Again, all of you were given a head's up that we at Stampede Blue would beat this drum loudly and often, but simply firing Caldwell (while the correct move) does not fix the franchise. This team is not anything close to Super Bowl contention. Simply bringing Peyton Manning back next year likely has this club going 10-6 and losing in the first round of the playoffs... again.

Been there. Done it.

The goal is to either be competing for or building towards championships. Playoffs are a given. If Jim Irsay wants to model the Colts after the New York Yankees, then it should be utterly unacceptable that this club is 0-6. You think the Steinbrenner family would be all goofy and whimsical on Twitter if the Yankees started winless the first month of the baseball season?

'The Bronx is burning' wouldn't be a simple book title anymore if such a start occurred.

If the goal is to compete for rings, then the people who must be held accountable are the Polians. Simply firing Caldwell is scapegoating the head coach for the failures of the front office. Personally, I'm not into that. My desire is to fix the problem, not band-aid it. The people responsible for this disaster of a season are the ones who work above Jim Caldwell, and just like Bill Tobin in 1997 (the G.M. whose Colts roster started 0-10 that year), the Polians should also get 'the axe' at season's end as well.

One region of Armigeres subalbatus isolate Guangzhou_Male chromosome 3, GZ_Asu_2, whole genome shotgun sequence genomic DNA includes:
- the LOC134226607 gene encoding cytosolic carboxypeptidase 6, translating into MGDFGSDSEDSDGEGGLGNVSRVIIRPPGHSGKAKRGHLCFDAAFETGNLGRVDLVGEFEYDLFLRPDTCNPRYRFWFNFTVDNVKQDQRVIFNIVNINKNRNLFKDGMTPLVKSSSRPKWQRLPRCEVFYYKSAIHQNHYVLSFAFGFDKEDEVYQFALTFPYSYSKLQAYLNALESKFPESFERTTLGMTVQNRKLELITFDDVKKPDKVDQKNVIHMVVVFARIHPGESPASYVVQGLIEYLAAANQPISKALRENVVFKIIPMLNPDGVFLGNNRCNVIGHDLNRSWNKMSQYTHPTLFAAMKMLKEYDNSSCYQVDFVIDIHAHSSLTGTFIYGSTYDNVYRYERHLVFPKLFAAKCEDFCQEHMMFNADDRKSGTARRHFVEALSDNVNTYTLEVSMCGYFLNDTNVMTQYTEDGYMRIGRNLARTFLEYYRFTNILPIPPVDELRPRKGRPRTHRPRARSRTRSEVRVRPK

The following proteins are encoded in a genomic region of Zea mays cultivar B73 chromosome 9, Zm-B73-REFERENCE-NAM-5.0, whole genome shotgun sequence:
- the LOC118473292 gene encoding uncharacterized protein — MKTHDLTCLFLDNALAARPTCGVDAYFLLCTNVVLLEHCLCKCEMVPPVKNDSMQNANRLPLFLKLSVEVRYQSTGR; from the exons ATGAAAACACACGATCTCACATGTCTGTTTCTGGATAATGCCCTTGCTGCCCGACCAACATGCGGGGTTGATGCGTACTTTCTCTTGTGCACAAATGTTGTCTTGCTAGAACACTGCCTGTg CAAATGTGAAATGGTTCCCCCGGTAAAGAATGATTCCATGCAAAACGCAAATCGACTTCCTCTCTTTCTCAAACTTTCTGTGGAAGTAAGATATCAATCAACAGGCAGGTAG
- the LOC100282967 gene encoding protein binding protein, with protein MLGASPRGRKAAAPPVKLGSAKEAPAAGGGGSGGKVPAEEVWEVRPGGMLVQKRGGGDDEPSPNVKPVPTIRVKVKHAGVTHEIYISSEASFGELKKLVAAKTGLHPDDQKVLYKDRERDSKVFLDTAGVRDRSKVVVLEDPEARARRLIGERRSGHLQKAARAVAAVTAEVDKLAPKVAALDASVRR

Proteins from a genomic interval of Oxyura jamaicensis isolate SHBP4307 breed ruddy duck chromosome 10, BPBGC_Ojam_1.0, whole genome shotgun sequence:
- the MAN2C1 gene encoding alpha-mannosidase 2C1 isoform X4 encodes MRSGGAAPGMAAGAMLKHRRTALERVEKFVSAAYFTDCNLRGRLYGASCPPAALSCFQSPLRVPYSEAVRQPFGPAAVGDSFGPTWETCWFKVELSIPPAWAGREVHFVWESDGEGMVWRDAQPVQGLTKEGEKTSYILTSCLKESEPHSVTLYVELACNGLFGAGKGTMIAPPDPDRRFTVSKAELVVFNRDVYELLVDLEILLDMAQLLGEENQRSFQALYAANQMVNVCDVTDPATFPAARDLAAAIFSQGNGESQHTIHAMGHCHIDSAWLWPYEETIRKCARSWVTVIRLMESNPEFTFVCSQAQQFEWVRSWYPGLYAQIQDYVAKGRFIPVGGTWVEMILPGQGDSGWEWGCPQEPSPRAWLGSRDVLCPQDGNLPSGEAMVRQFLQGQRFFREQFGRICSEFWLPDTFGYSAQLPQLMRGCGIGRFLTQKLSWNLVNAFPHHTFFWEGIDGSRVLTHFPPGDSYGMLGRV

If this franchise is to truly have a 'fresh voice,' as Schein correctly says it needs, then that is impossible as long as the Polians are in charge. They rule with an iron fist, and should they fire Caldwell (and they will, write it down) they'll replace him with another coach that does nothing but nod. Regime change is needed if this organization is to get back to being one of the best in football.

Right now, it's a dumpster fire.